He suggests as long as the infrastructure is set up, that maybe we should be talking about sales and marketing relationship containment instead of alignment: “It’s funny. The people we always talk about are the HubSpots and the Marketos and the Eloquas of the world who are driving leads. Well, that’s what they do for a living. They’re marketing-centric organizations. It’s not as realistic in other organizations. But as long as they’re feeding sales good leads and sales is hitting their number, you’re typically seeing some kind of OK-ness. If sales doesn’t care about marketing, but marketing understands what their job is—that they’ve got to get this amount of qualified opportunities—I think we can all live with that. That’s a whole lot of words to say as long as we decide what a qualified lead is that we’ll send to sales, I think everyone can live.”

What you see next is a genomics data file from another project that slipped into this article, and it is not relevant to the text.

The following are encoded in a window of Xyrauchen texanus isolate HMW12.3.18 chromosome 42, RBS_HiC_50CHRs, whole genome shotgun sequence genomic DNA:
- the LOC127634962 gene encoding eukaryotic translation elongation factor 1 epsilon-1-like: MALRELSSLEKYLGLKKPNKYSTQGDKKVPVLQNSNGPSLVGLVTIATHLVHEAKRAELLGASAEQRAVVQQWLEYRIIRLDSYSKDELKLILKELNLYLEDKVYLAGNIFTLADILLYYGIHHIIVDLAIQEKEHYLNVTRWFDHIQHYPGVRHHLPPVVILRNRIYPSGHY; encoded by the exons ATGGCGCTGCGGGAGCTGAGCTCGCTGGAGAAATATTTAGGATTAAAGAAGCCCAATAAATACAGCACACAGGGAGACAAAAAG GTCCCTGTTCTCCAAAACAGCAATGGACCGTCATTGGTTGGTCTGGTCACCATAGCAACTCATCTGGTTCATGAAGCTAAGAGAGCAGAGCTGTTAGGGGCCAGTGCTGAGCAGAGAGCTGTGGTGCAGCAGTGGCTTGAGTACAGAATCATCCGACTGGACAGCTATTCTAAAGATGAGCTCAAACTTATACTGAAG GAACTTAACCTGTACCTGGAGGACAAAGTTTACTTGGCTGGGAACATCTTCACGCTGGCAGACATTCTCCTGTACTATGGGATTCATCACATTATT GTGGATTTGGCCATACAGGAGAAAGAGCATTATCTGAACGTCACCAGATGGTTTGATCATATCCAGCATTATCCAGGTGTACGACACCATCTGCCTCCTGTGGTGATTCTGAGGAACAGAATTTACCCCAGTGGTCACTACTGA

Alignment Best Practice: Top-Level Adjudicator
Click to start video at this point—In response to a question about resolving lead quality issues and other disagreements, Craig talks about the importance of having one person in an oversight role: “The key is who oversees everything and can manage all the different people because what typically happens is like the Afghan tribal war lords. Everyone’s going to try to figure out what’s the best thing is for them. And it never really equals the right thing, but if you have this person who can adjudicate and follow and watch and look at this thing from the top to the end, that’s really the sort of best practice that I’ve seen.”
Concluding Thoughts: Consumerized B2B Software & the Resurgence of Field Sales
Click to start video at this point—Craig says he is really intrigued by a lot of what’s happening with tech start-ups getting huge VC valuations. He again mentions Box and Zendesk that are creating essentially consumerized enterprise software by first building an install base of individual users, and then bringing in the sales team.